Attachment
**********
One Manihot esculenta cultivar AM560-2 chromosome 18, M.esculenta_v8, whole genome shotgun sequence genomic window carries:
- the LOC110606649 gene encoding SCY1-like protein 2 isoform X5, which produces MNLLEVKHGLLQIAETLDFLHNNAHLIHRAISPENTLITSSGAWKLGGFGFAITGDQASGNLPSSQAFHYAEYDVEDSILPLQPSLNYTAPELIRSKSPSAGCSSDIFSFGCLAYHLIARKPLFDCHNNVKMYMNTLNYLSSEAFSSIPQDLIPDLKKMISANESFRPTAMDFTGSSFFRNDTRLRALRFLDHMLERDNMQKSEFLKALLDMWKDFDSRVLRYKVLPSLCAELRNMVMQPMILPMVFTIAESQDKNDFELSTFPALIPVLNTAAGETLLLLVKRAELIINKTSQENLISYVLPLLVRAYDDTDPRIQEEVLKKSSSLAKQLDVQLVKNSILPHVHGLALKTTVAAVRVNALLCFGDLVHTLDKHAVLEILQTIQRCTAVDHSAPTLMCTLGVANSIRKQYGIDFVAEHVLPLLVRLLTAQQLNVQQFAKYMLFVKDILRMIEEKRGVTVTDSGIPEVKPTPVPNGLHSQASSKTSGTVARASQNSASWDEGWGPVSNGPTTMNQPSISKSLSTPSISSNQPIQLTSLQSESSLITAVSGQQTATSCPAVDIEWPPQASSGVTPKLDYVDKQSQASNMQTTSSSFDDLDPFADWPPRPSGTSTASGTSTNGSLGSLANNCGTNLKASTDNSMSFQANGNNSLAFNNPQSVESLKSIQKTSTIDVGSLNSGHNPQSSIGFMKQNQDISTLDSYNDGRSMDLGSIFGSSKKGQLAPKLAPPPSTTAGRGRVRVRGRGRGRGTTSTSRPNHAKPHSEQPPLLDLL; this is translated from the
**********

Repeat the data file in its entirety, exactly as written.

One Manihot esculenta cultivar AM560-2 chromosome 18, M.esculenta_v8, whole genome shotgun sequence genomic window carries:
- the LOC110606649 gene encoding SCY1-like protein 2 isoform X5, which produces MNLLEVKHGLLQIAETLDFLHNNAHLIHRAISPENTLITSSGAWKLGGFGFAITGDQASGNLPSSQAFHYAEYDVEDSILPLQPSLNYTAPELIRSKSPSAGCSSDIFSFGCLAYHLIARKPLFDCHNNVKMYMNTLNYLSSEAFSSIPQDLIPDLKKMISANESFRPTAMDFTGSSFFRNDTRLRALRFLDHMLERDNMQKSEFLKALLDMWKDFDSRVLRYKVLPSLCAELRNMVMQPMILPMVFTIAESQDKNDFELSTFPALIPVLNTAAGETLLLLVKRAELIINKTSQENLISYVLPLLVRAYDDTDPRIQEEVLKKSSSLAKQLDVQLVKNSILPHVHGLALKTTVAAVRVNALLCFGDLVHTLDKHAVLEILQTIQRCTAVDHSAPTLMCTLGVANSIRKQYGIDFVAEHVLPLLVRLLTAQQLNVQQFAKYMLFVKDILRMIEEKRGVTVTDSGIPEVKPTPVPNGLHSQASSKTSGTVARASQNSASWDEGWGPVSNGPTTMNQPSISKSLSTPSISSNQPIQLTSLQSESSLITAVSGQQTATSCPAVDIEWPPQASSGVTPKLDYVDKQSQASNMQTTSSSFDDLDPFADWPPRPSGTSTASGTSTNGSLGSLANNCGTNLKASTDNSMSFQANGNNSLAFNNPQSVESLKSIQKTSTIDVGSLNSGHNPQSSIGFMKQNQDISTLDSYNDGRSMDLGSIFGSSKKGQLAPKLAPPPSTTAGRGRVRVRGRGRGRGTTSTSRPNHAKPHSEQPPLLDLL; this is translated from the